A car bomb explosion ripped through a busy square in the Turkish capital on Sunday evening, killing at least 34 people and wounding 125 others, officials said.
The death toll could include one or two attackers, Health Minister Mehmet Muezzinoglu said.
He told a news conference that 30 people were killed at the scene and four died later in hospital, however two of the dead are believed to be the attackers. He said 125 people were being treated at several hospitals in Ankara, of whom 19 are in a critical condition.
“We condemn this terror attack and we say again, people who carried out this attack will never succeed,” Interior Minister Efkan Ala said.
The Hurriyet newspaper said the latest blast happened at about 1840 hours local time (1640 hours GMT) and the area was evacuated in case of a second attack. Many ambulances were at the scene, it added.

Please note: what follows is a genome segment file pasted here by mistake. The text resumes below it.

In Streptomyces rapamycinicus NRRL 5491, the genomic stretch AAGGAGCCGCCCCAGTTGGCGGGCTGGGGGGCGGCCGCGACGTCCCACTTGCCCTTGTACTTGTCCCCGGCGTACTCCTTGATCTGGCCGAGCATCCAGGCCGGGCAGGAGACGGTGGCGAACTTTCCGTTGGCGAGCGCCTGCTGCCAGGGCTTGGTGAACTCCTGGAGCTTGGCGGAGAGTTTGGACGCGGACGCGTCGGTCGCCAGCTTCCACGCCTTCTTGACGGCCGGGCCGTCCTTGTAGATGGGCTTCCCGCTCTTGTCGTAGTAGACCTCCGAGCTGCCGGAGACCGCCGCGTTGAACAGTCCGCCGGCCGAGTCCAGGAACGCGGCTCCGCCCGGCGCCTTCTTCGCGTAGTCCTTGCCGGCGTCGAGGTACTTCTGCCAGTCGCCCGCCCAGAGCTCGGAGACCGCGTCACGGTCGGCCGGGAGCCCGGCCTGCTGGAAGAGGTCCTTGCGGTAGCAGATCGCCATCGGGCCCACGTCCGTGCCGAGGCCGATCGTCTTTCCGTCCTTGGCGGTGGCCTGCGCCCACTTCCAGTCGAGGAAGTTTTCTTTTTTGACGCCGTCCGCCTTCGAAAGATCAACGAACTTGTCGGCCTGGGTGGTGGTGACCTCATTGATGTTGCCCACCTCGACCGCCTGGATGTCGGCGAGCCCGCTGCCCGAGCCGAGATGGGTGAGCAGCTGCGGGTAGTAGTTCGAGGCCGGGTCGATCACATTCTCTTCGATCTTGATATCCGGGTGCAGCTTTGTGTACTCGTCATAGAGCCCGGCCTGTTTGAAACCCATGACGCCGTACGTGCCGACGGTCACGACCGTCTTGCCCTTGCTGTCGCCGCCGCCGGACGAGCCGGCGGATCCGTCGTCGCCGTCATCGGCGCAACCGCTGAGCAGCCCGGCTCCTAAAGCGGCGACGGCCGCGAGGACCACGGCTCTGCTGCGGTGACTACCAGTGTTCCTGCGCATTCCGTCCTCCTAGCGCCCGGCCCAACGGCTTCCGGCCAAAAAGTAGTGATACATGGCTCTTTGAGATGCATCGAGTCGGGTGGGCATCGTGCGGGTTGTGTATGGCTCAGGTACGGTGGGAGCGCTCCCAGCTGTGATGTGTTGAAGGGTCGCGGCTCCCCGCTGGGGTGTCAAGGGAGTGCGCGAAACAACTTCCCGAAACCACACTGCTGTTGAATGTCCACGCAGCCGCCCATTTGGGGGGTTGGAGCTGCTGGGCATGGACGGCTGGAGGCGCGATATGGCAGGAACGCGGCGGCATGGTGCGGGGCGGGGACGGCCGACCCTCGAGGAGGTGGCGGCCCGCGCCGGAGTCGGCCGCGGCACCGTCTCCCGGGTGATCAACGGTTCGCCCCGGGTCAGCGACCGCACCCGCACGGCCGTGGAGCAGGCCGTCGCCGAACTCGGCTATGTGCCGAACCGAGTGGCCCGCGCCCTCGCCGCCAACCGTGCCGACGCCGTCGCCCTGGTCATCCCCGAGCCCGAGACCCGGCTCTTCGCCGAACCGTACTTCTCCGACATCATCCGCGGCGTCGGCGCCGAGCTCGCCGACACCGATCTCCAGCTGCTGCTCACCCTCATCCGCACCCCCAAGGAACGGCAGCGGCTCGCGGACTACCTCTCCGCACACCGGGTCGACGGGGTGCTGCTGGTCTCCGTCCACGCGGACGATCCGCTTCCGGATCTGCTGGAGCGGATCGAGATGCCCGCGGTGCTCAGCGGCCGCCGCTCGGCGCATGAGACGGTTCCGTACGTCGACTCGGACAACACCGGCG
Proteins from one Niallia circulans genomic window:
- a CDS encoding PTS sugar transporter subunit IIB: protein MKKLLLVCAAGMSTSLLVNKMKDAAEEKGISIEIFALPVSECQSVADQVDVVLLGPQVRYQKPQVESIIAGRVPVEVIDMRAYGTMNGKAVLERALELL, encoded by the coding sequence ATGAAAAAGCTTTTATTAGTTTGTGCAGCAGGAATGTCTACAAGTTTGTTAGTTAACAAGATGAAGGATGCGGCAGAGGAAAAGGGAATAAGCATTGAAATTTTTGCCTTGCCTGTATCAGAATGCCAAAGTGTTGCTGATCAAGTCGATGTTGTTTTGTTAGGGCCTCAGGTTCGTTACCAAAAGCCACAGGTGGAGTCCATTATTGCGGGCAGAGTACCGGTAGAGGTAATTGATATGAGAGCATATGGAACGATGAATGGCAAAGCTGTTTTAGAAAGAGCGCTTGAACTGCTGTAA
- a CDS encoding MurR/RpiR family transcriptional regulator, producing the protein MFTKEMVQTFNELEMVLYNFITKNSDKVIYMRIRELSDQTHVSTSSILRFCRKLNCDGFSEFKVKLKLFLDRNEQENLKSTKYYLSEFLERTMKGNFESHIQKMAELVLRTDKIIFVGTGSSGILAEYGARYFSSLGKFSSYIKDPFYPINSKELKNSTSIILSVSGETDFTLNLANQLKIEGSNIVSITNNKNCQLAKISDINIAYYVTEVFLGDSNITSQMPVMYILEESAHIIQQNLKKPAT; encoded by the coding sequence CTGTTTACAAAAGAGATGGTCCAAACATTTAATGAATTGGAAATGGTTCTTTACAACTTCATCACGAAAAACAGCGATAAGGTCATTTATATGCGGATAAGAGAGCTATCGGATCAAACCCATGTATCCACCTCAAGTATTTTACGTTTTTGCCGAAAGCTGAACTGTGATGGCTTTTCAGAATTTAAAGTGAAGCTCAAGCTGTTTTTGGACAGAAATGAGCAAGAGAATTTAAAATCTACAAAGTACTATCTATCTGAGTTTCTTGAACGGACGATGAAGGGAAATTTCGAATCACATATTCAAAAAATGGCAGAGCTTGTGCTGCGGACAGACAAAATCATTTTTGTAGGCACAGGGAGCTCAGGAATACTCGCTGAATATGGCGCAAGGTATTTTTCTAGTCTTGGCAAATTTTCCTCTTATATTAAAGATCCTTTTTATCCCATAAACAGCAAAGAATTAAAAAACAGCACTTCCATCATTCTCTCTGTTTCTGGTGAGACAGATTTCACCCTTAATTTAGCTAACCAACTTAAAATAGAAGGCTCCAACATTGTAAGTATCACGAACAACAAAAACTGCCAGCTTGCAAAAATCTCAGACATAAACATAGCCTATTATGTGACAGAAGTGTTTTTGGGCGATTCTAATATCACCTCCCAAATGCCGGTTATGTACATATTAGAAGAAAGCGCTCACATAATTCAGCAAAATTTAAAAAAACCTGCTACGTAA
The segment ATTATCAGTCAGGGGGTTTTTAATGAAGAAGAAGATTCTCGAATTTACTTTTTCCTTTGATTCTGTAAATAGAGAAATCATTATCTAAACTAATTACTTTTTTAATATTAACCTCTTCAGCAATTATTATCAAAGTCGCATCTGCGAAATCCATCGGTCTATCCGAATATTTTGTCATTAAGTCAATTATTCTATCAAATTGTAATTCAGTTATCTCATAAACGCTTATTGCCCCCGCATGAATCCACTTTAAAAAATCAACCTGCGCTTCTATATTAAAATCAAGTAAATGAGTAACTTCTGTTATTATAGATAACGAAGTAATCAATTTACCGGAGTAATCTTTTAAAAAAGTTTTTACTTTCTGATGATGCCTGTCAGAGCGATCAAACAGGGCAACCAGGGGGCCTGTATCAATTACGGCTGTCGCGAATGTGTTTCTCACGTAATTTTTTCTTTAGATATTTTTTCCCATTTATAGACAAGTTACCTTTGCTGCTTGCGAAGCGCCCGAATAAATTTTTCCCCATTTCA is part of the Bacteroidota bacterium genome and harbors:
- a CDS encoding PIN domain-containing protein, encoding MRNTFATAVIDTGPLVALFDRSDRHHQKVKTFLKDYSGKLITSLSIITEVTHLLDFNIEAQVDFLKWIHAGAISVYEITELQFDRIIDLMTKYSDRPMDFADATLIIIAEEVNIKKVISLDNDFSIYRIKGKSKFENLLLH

Scores of police cars, firefighters and medical personnel rushed to the scene. Security forces evacuated the area, the official Turkish news agency Anadolu reported.
No group has yet taken responsibility of the attack.
However, a security official told Reuters news agency that initial findings suggested it was the work of the outlawed Kurdistan Workers’ Party (PKK) or an affiliated group.
Authorities haven’t released details about who was behind the blast.
“It’s too early to talk about who carried out this attack. The investigation is ongoing,” a senior Turkish official said. “Our priority right now is the wounded.”
The explosion happened in Guven Park in the Kizilay district, a key transport hub and commercial area.
The explosion apparently targeted the location of bus stops and a metro station in the Kizilay neighborhood, Anadolu said.
Last week, the U.S. Embassy in Ankara warned of a possible terrorist plot to strike government buildings in the capital’s Bahcelievler neighborhood, which is just a few minute’s drive from the square where Sunday’s explosion occurred.
A bombing that targeted military vehicles in the capital in February killed at least 28 people.
The bombing attack was claimed by a Kurdish militant group, the Kurdistan Freedom Hawks (TAK).
It said on its website that the attack was in retaliation for the policies of President Erdogan.
Turkey, however, blamed a Syrian national who was a member of another Kurdish group.
Last October, more than 100 people were killed in a double-suicide bombing at a Kurdish peace rally in Ankara.